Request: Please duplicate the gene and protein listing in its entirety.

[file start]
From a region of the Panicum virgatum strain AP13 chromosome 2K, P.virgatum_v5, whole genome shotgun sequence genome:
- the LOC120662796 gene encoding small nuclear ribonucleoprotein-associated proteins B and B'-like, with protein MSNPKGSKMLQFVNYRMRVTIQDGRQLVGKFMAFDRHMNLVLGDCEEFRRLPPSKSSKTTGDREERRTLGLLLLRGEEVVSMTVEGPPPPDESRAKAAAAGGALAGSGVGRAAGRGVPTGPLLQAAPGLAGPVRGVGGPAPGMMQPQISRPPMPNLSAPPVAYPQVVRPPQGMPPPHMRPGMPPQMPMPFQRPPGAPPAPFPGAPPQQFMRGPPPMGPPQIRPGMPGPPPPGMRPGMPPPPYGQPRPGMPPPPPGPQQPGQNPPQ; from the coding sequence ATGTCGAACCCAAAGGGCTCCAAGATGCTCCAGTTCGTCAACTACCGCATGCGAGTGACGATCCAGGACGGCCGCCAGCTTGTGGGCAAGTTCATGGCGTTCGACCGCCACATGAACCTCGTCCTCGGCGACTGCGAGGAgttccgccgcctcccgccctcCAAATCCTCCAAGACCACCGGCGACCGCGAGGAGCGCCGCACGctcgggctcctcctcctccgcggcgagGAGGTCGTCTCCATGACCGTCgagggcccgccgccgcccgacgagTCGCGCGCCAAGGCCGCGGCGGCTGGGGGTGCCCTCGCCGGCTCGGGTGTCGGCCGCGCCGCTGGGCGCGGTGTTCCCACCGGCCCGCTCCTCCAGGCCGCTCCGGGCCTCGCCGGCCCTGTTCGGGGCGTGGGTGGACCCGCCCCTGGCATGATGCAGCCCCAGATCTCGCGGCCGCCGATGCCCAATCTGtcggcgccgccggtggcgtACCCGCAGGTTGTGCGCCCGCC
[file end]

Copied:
From a region of the Panicum virgatum strain AP13 chromosome 2K, P.virgatum_v5, whole genome shotgun sequence genome:
- the LOC120662796 gene encoding small nuclear ribonucleoprotein-associated proteins B and B'-like, with protein MSNPKGSKMLQFVNYRMRVTIQDGRQLVGKFMAFDRHMNLVLGDCEEFRRLPPSKSSKTTGDREERRTLGLLLLRGEEVVSMTVEGPPPPDESRAKAAAAGGALAGSGVGRAAGRGVPTGPLLQAAPGLAGPVRGVGGPAPGMMQPQISRPPMPNLSAPPVAYPQVVRPPQGMPPPHMRPGMPPQMPMPFQRPPGAPPAPFPGAPPQQFMRGPPPMGPPQIRPGMPGPPPPGMRPGMPPPPYGQPRPGMPPPPPGPQQPGQNPPQ; from the coding sequence ATGTCGAACCCAAAGGGCTCCAAGATGCTCCAGTTCGTCAACTACCGCATGCGAGTGACGATCCAGGACGGCCGCCAGCTTGTGGGCAAGTTCATGGCGTTCGACCGCCACATGAACCTCGTCCTCGGCGACTGCGAGGAgttccgccgcctcccgccctcCAAATCCTCCAAGACCACCGGCGACCGCGAGGAGCGCCGCACGctcgggctcctcctcctccgcggcgagGAGGTCGTCTCCATGACCGTCgagggcccgccgccgcccgacgagTCGCGCGCCAAGGCCGCGGCGGCTGGGGGTGCCCTCGCCGGCTCGGGTGTCGGCCGCGCCGCTGGGCGCGGTGTTCCCACCGGCCCGCTCCTCCAGGCCGCTCCGGGCCTCGCCGGCCCTGTTCGGGGCGTGGGTGGACCCGCCCCTGGCATGATGCAGCCCCAGATCTCGCGGCCGCCGATGCCCAATCTGtcggcgccgccggtggcgtACCCGCAGGTTGTGCGCCCGCC